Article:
Vets are introduced to ACT during a five day interdisciplinary, intensive outpatient course. They are shown new ways to think about physical therapy, occupational therapy and complementary alternatives such as yoga to better their health and well-being.
At the end of the week in a graduation ceremony, they tell their friends, family and support people what they’ve learned, what changes they want to make and how they will make those changes. They get a certificate and are asked to sign themselves back into a ‘full and meaningful life.' In doing so they make a commitment to themselves to do things for themselves.
“We have the vets come up with an action plan in the form of a diagram..We rely on it heavily. Towards on one side, and away on the other.”
‘We know from basic science that when a human being says out loud a commitment to do something, that commitment is 80% more likely to be followed through on.”
Invariably the families and caregivers are happy to see this. Anyone who’s spent time in recovery can describe their process in similar terms and family members with these experiences have the most recognition.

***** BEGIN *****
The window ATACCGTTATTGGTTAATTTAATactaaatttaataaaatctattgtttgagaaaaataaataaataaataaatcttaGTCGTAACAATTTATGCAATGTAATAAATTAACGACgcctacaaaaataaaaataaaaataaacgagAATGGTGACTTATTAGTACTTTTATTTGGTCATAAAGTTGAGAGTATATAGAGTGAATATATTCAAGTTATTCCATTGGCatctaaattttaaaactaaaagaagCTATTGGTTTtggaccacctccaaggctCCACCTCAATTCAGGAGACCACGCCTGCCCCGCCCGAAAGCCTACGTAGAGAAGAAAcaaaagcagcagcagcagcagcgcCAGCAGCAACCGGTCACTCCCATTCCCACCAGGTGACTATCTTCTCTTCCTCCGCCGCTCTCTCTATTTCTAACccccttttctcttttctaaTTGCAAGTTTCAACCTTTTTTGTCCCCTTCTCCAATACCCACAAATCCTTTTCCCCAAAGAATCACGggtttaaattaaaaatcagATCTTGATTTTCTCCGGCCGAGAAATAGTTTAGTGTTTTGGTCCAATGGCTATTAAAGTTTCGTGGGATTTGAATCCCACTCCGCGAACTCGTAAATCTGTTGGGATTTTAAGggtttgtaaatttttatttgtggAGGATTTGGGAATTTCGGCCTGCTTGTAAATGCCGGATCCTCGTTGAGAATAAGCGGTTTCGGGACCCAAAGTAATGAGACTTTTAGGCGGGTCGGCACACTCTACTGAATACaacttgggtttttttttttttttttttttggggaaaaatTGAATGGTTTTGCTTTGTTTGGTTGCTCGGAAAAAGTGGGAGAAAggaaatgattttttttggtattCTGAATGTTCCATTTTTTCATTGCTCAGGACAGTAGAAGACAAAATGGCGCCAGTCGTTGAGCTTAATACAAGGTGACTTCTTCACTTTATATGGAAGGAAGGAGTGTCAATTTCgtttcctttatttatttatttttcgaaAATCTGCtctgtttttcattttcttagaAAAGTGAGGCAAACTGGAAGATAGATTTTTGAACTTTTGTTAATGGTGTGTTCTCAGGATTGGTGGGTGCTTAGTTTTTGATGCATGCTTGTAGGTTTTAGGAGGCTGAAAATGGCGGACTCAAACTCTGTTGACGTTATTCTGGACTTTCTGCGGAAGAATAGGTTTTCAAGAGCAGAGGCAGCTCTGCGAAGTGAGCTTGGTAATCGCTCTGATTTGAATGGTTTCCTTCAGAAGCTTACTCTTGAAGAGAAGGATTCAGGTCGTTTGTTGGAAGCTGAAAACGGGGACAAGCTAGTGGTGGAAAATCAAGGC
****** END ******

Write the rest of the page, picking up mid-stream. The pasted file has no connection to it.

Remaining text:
“I mean its like AA or any other treatment program,” says Adcock. “People who are one step ahead and looking back explaining how to get there to the new guy.”
The eureka moment comes when they realize:
“All along they’ve being doing all these things (avoidance, denial, substance abuse, etc.) in the service of pain instead of the service of well-being or their family and the things they care about.”
One of the biggest problems PCPs run into when helping a sufferer of chronic pain is when reliance on pain medication becomes an addiction.
ACT can be useful in treating different substance abuse problems too. It allows for conversations on how different behaviors, including addictive behavior, get in the way of a full life.
“Addictive behavior is no more stigmatized than any other behaviors. Acceptance of emotional reactions—not just about pain—but also about all sorts of internal reactions: Memory, feelings, emotions, thoughts, anything that would be going on inside the skin. We address it in the same way.”
The key word is "mindfulness":
“To watch these things occur (memory, thoughts etc.) and from that we get to choose – are we going to react to that experience? Or are we going to choose to do a behavior that moves us towards something that we care about?”
This therapy isn’t replacement for medication at all:
“We have a broad perspective, a common language, to think about how to use any pain treatment for the purposes of getting back into life rather than simply the elimination of pain.”
This approach allows PCPs to use meds more effectively.